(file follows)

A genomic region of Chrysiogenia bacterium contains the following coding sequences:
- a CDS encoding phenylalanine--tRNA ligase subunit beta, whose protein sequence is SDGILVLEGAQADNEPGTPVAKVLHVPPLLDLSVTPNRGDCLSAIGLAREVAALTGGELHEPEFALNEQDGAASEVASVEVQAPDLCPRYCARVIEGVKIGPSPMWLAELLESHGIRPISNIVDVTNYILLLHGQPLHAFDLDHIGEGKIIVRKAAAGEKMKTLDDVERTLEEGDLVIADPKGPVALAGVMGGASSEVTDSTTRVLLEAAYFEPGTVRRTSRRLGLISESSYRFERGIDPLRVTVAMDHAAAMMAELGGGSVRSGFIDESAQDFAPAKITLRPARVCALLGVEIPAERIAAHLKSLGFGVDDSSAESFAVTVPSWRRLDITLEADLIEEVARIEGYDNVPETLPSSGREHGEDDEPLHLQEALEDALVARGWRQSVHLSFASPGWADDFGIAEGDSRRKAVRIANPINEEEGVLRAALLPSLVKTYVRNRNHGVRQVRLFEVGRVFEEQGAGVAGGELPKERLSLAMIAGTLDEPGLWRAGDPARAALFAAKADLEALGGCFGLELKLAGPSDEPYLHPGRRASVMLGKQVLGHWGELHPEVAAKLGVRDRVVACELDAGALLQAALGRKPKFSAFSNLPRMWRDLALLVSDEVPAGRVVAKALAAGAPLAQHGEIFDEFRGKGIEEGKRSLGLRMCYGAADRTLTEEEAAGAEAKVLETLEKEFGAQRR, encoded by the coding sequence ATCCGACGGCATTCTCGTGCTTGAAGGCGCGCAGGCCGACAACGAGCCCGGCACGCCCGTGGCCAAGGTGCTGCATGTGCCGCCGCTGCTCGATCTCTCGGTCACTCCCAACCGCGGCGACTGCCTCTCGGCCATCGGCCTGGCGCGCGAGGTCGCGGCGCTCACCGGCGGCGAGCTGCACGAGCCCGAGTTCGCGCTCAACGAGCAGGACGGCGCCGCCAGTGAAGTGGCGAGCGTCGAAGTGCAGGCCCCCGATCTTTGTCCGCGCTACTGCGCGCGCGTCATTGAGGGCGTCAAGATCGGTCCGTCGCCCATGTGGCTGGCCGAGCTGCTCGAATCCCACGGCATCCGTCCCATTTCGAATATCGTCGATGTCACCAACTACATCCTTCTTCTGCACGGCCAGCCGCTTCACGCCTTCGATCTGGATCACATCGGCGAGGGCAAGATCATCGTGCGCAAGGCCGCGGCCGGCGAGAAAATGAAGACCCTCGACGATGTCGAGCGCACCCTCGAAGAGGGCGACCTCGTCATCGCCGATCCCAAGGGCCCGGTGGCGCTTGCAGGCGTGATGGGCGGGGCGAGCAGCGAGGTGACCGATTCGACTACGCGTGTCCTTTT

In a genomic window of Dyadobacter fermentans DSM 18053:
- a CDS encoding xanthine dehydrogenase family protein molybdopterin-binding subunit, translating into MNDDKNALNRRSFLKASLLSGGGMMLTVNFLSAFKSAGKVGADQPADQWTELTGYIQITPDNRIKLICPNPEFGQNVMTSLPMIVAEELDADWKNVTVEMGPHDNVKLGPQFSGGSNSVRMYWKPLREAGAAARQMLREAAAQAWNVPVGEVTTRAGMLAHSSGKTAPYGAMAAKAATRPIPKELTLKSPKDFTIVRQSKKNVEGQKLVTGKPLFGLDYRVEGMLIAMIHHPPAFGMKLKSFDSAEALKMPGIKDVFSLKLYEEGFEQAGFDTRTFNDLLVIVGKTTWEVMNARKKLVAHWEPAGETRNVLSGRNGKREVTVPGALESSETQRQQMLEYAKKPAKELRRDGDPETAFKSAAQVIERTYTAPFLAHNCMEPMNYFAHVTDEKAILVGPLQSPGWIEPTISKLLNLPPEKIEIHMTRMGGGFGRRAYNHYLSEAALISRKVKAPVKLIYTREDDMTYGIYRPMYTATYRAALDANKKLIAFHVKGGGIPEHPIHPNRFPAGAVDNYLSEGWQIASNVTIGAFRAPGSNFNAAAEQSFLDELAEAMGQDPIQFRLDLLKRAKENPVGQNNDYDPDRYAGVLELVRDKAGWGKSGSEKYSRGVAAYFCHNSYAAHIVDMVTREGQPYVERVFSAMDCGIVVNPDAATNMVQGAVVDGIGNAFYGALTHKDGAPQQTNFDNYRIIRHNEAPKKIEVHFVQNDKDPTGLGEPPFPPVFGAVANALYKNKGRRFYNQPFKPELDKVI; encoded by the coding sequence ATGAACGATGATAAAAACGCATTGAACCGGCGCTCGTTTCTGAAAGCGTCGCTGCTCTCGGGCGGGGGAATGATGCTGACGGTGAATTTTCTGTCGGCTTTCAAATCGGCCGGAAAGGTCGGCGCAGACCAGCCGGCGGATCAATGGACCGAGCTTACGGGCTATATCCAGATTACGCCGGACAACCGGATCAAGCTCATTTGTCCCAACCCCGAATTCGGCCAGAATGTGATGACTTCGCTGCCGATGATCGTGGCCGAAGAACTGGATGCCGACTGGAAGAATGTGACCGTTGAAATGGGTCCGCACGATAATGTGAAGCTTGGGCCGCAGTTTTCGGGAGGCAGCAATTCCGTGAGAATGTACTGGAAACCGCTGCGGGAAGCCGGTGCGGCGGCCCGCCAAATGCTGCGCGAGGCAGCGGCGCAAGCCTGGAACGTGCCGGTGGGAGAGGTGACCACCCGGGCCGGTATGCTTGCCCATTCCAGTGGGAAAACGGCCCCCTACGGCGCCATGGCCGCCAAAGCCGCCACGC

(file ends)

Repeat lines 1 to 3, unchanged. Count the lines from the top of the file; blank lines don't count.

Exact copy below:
A genomic region of Chrysiogenia bacterium contains the following coding sequences:
- a CDS encoding phenylalanine--tRNA ligase subunit beta, whose protein sequence is SDGILVLEGAQADNEPGTPVAKVLHVPPLLDLSVTPNRGDCLSAIGLAREVAALTGGELHEPEFALNEQDGAASEVASVEVQAPDLCPRYCARVIEGVKIGPSPMWLAELLESHGIRPISNIVDVTNYILLLHGQPLHAFDLDHIGEGKIIVRKAAAGEKMKTLDDVERTLEEGDLVIADPKGPVALAGVMGGASSEVTDSTTRVLLEAAYFEPGTVRRTSRRLGLISESSYRFERGIDPLRVTVAMDHAAAMMAELGGGSVRSGFIDESAQDFAPAKITLRPARVCALLGVEIPAERIAAHLKSLGFGVDDSSAESFAVTVPSWRRLDITLEADLIEEVARIEGYDNVPETLPSSGREHGEDDEPLHLQEALEDALVARGWRQSVHLSFASPGWADDFGIAEGDSRRKAVRIANPINEEEGVLRAALLPSLVKTYVRNRNHGVRQVRLFEVGRVFEEQGAGVAGGELPKERLSLAMIAGTLDEPGLWRAGDPARAALFAAKADLEALGGCFGLELKLAGPSDEPYLHPGRRASVMLGKQVLGHWGELHPEVAAKLGVRDRVVACELDAGALLQAALGRKPKFSAFSNLPRMWRDLALLVSDEVPAGRVVAKALAAGAPLAQHGEIFDEFRGKGIEEGKRSLGLRMCYGAADRTLTEEEAAGAEAKVLETLEKEFGAQRR, encoded by the coding sequence ATCCGACGGCATTCTCGTGCTTGAAGGCGCGCAGGCCGACAACGAGCCCGGCACGCCCGTGGCCAAGGTGCTGCATGTGCCGCCGCTGCTCGATCTCTCGGTCACTCCCAACCGCGGCGACTGCCTCTCGGCCATCGGCCTGGCGCGCGAGGTCGCGGCGCTCACCGGCGGCGAGCTGCACGAGCCCGAGTTCGCGCTCAACGAGCAGGACGGCGCCGCCAGTGAAGTGGCGAGCGTCGAAGTGCAGGCCCCCGATCTTTGTCCGCGCTACTGCGCGCGCGTCATTGAGGGCGTCAAGATCGGTCCGTCGCCCATGTGGCTGGCCGAGCTGCTCGAATCCCACGGCATCCGTCCCATTTCGAATATCGTCGATGTCACCAACTACATCCTTCTTCTGCACGGCCAGCCGCTTCACGCCTTCGATCTGGATCACATCGGCGAGGGCAAGATCATCGTGCGCAAGGCCGCGGCCGGCGAGAAAATGAAGACCCTCGACGATGTCGAGCGCACCCTCGAAGAGGGCGACCTCGTCATCGCCGATCCCAAGGGCCCGGTGGCGCTTGCAGGCGTGATGGGCGGGGCGAGCAGCGAGGTGACCGATTCGACTACGCGTGTCCTTTT

In a genomic window of Dyadobacter fermentans DSM 18053: